The revelation of Jesus Christ, which God gave him to show to his servants the things that must soon take place...blessed are those who hear, and who keep what is written in it, for the time is near. (1:1, 3)
And then also at the end of the book:
“And behold, I am coming soon.” (22:7) “Behold, I am coming soon...” (22:12) “Surely I am coming soon.” (22:20)
Sounds like Jesus Christ wanted to tell them something very important. The book itself begins and ends with this assurance. I'm not sure we can fully answer all the questions that statement raises about the timing of all these things. But I think we can say that this declaration would have been hugely significant for the first readers, and should be for us as well.
Whatever we might feel or think about God's involvement in our suffering, we cannot say He is distant and distracted. No, He is poised and prepared. He has and will intervene. His purposes will not be delayed. What an encouragement that must have been for the Philadelphian church. Jesus says, “Don't let anyone discourage you by encouraging you to drop out of the race. The crown, the winner's wreath is yours. Keep going! Run!”
D. Danger to Consider
And so, keeping these things in mind, if we move onto the “danger to consider”, we discover that, just like we saw with the letter to the church in Smyrna in 2:8-11, this church is given no warning. Why? Because the diagnosis given by Jesus contains no mention of unhealthiness in the church.
E. Declaration of Reward (3:12, 13)
And if there wasn't already enough encouragement for this struggling church, Jesus heaps on the promises in verses 12 and 13. Listen to this declaration of reward:
The one who conquers, I will make him a pillar in the temple of my God. Never shall he go out of it, and I will write on him the name of my God, and the name of the city of my God, the new Jerusalem, which comes down from my God out of heaven, and my own new name.  He who has an ear, let him hear what the Spirit says to the churches.’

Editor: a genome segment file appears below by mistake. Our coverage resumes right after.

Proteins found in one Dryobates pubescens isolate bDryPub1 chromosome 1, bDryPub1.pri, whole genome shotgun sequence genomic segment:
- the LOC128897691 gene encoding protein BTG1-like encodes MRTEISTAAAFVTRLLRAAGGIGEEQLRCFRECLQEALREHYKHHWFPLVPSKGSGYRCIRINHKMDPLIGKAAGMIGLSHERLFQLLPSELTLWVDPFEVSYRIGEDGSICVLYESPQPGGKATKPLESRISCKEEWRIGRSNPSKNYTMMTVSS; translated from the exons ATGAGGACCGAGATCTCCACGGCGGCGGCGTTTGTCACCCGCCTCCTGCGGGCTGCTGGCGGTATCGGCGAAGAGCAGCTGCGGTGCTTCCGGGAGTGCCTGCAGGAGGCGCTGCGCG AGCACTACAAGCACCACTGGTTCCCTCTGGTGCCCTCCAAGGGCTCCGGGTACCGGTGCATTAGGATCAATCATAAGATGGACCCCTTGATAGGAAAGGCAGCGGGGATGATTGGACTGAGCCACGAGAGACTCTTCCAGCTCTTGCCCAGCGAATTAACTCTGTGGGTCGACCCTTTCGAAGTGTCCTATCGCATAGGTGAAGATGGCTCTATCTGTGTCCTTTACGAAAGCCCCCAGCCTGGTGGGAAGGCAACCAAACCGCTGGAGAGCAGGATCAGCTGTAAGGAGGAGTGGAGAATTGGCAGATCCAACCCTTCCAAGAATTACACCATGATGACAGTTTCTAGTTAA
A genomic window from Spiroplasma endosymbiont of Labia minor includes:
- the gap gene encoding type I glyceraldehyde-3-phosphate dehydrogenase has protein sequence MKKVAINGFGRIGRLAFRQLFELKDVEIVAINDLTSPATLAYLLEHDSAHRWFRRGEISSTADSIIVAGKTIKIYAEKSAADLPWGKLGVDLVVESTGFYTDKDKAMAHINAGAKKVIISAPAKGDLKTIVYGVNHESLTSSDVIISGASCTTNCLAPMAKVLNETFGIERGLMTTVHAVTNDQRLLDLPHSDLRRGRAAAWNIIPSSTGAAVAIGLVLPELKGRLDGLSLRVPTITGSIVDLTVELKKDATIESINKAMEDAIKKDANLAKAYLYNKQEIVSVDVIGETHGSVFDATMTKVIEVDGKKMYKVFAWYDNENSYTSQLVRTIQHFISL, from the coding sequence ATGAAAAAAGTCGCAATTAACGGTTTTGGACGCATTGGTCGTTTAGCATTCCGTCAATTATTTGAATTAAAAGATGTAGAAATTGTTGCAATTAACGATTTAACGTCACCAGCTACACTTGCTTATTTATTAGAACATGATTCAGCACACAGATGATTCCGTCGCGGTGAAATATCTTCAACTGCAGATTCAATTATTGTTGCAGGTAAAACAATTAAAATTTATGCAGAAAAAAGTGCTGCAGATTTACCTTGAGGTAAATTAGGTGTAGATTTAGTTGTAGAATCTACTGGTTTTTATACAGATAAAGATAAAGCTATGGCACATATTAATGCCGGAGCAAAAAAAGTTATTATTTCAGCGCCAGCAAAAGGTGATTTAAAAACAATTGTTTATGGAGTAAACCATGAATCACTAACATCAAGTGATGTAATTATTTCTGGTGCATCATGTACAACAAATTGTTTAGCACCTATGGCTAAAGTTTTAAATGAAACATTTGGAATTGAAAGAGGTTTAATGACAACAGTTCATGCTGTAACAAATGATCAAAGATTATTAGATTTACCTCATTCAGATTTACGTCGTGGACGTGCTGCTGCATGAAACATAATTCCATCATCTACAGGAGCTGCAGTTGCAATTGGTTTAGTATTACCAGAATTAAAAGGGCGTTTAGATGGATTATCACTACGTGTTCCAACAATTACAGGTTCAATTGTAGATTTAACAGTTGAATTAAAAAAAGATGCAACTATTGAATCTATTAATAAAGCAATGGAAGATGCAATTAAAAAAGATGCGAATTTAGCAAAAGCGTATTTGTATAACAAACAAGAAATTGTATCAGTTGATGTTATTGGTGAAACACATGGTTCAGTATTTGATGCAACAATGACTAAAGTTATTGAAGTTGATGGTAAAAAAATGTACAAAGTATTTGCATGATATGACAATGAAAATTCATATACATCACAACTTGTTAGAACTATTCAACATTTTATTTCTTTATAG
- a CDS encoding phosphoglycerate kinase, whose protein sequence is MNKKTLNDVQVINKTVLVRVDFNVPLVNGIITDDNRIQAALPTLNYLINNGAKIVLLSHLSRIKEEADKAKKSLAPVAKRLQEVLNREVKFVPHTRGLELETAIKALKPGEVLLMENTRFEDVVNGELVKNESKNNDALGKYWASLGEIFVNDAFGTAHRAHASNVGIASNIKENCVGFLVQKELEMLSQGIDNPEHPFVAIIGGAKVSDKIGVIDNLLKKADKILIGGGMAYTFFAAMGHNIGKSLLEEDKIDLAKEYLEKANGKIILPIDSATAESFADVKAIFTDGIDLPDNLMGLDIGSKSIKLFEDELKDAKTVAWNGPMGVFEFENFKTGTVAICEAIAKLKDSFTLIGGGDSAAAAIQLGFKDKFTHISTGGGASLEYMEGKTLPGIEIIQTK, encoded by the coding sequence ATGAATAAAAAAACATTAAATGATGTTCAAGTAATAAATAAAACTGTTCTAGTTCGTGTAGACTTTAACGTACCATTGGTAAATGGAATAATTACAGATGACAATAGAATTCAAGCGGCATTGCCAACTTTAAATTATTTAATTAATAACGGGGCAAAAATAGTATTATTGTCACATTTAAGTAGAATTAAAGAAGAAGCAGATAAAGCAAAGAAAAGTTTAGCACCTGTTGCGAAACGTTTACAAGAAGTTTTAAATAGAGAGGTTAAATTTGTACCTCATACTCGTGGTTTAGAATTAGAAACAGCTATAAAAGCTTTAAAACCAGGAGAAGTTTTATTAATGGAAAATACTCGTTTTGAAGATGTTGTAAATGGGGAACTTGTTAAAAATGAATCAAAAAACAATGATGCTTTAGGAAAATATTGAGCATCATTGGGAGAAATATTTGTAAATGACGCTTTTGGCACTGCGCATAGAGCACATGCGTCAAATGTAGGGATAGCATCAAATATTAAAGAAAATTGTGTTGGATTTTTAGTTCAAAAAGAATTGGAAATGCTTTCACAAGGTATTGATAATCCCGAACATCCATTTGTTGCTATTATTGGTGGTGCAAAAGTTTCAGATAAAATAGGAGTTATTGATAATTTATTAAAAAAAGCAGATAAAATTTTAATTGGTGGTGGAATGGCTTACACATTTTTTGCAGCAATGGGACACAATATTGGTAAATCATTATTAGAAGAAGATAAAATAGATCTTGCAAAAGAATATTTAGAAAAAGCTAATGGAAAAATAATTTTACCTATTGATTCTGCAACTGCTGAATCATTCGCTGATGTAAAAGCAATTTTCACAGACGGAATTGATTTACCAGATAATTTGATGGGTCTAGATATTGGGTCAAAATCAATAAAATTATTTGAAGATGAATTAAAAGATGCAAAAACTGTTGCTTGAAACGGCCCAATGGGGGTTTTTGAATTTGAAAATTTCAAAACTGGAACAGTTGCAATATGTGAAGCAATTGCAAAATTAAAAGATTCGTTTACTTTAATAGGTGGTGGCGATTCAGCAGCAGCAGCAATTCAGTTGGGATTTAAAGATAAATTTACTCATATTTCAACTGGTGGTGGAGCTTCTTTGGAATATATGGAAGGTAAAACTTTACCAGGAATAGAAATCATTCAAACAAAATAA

Foothold #4 taught us to always take this letter, this book of the Revelation as a whole. And when we do that, we realize that near the end of this book, God will tell these disciples even more about His temple and about His city, the New Jerusalem. And God's possession of them will be sealed forever, as they bear not only the name of God, but also the name of God's city, and Jesus' own new name. Later in the vision, John would record this sight...
Then I looked, and behold, on Mount Zion stood the Lamb, and with him 144,000 who had his name and his Father's name written on their foreheads. (Revelation 14:1)
III. More Reminders for a Suffering Church
As we think about this beautiful message from Jesus to His followers in ancient Philadelphia, I think we are reminded, just as we were with the letter to Smyrna, that Christ wants to help us through seasons of suffering. Do you remember the three reminders Jesus gave us through His letter to Smyrna? When it comes to suffering...
1) Jesus reminds us of the fact before the fight, 2) Jesus reminds us of the purpose behind the pain, and 3) Jesus reminds us of the crown beyond the cross. I'd encourage you to go to that message online if you want to dig into those ideas a little deeper
But in this letter, I think we find three more reminders for a suffering, reminders that can and should also give us comfort and courage when we face “various trials” (I Peter 1:6) or “trials of various kinds” (James 1:2). Consider these principles...
Number one, present feelings of duress can never change future blessings of access.